The Thames Tideway Tunnel: Preventing Another Great Stink by Mr Phil Stride (Chartered Civil Engineer, Thames Tideway)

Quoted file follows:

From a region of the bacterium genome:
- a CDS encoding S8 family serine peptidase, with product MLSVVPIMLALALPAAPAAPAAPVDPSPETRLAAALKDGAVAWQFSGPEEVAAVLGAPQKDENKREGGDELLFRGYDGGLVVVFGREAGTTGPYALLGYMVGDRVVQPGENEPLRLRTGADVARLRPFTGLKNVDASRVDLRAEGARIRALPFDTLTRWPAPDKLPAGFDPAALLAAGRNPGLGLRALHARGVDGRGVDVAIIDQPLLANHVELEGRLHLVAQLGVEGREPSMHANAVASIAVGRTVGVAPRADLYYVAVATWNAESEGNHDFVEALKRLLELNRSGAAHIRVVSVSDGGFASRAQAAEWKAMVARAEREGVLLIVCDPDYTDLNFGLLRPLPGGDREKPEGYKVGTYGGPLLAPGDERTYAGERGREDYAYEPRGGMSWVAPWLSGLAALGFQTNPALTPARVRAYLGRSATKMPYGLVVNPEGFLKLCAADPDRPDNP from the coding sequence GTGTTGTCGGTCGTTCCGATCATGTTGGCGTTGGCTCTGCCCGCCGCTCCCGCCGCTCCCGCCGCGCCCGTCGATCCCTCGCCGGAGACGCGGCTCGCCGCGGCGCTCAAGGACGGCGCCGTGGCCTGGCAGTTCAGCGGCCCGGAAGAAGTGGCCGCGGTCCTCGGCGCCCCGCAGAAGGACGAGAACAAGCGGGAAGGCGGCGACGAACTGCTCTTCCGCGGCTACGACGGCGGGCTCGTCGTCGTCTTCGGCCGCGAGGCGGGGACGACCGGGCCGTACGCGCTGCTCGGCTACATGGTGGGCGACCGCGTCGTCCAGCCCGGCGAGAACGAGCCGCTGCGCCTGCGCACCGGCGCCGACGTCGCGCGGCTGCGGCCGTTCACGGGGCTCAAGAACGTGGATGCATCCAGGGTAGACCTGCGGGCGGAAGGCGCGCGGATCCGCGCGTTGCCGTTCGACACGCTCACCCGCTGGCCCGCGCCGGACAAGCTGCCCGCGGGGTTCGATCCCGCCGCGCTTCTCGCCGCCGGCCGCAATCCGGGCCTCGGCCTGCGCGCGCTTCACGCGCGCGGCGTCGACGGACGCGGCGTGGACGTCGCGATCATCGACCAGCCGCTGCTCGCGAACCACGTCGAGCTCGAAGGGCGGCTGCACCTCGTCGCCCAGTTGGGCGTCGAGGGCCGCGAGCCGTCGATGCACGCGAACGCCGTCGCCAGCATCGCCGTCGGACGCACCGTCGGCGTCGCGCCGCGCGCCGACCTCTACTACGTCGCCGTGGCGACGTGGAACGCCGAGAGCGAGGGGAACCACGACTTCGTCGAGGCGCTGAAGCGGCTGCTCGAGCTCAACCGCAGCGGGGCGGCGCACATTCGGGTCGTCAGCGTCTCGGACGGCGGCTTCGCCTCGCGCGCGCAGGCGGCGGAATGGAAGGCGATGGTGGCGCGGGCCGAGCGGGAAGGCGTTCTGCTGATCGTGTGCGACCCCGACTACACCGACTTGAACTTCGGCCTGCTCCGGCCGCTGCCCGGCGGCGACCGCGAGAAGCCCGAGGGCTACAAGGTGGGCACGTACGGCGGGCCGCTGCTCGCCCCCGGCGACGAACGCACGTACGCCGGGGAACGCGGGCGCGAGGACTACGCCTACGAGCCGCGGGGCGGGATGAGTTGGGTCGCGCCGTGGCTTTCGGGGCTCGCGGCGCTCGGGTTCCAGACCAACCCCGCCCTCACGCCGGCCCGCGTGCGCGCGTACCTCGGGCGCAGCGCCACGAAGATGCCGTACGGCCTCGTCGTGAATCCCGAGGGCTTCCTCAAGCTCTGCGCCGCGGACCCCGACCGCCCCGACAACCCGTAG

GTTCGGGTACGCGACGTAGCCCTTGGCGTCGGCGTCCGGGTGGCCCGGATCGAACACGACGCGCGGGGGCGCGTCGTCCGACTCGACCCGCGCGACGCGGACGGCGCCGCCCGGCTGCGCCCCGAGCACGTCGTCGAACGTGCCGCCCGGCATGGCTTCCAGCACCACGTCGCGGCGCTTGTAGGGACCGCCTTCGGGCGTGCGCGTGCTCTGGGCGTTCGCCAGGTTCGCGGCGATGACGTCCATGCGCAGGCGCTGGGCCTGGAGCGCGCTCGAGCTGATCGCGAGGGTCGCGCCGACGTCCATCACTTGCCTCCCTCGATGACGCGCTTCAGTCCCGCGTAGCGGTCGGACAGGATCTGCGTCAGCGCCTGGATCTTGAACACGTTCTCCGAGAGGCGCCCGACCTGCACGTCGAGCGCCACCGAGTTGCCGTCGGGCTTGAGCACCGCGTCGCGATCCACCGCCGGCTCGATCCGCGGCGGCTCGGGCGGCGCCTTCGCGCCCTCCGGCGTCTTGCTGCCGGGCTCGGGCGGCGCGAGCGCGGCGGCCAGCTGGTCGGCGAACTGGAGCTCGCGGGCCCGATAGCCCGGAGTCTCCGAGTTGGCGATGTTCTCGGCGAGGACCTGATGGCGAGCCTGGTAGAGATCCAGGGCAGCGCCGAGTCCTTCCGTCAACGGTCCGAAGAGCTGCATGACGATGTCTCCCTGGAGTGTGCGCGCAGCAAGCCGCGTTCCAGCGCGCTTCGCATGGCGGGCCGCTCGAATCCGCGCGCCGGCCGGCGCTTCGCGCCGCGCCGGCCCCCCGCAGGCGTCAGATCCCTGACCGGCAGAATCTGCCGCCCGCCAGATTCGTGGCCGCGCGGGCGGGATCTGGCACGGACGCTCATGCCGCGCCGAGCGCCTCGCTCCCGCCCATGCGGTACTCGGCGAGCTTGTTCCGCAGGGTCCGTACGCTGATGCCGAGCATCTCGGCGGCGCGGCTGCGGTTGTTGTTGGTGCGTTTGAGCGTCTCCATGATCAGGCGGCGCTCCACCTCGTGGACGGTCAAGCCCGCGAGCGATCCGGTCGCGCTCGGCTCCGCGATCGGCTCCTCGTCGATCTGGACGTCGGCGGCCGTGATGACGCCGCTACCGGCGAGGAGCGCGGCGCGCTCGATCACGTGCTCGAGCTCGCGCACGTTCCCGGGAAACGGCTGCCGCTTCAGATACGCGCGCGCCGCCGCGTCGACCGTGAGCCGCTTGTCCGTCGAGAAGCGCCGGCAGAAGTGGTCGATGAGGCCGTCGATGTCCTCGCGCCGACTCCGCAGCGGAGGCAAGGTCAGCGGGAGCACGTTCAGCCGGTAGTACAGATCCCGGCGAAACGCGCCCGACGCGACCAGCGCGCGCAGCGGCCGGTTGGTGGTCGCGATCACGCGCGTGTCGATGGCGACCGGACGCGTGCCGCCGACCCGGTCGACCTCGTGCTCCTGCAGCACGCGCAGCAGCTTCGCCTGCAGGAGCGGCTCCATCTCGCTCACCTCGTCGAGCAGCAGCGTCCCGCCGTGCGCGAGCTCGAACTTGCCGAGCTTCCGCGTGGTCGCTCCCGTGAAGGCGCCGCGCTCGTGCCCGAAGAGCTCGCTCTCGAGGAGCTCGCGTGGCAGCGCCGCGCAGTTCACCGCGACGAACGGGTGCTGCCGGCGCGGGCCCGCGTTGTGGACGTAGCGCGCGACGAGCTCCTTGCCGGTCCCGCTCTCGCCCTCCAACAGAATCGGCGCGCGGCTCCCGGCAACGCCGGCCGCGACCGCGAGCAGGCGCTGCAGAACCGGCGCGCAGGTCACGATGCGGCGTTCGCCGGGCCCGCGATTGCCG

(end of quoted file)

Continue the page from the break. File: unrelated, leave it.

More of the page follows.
In 1858 the 'Great Stink of London' made much of the city along the Thames uninhabitable. Between 1848 and 1854 nearly 25,000 Londoners died of cholera, a disease borne by foul water. Joseph Bazalgette saved the city, building sewers that would serve 4 million people and stop waste water emptying into the Thames. These sewers are still the backbone of London's sewerage system today, but the city's population is now approaching 10 million; the old sewers can't cope and action needs to be taken to ensure that 'The Great Stink' never happens again. This is where the Thames Tideway Tunnel comes in: a GBP4.2 billion, 25km-long, 7.2m-diameter tunnel that will stop virtually all of the sewer overflows into the Thames and give us a cleaner and healthier river and city. This is the inside story on the tunnel, from the very start to breaking ground and all the steps along the way. Written by Phil Stride, a leading civil engineer, it is a unique chance both to see behind the scenes of an incredible civil engineering project and to meet the people who've taken it forward over the last ten years.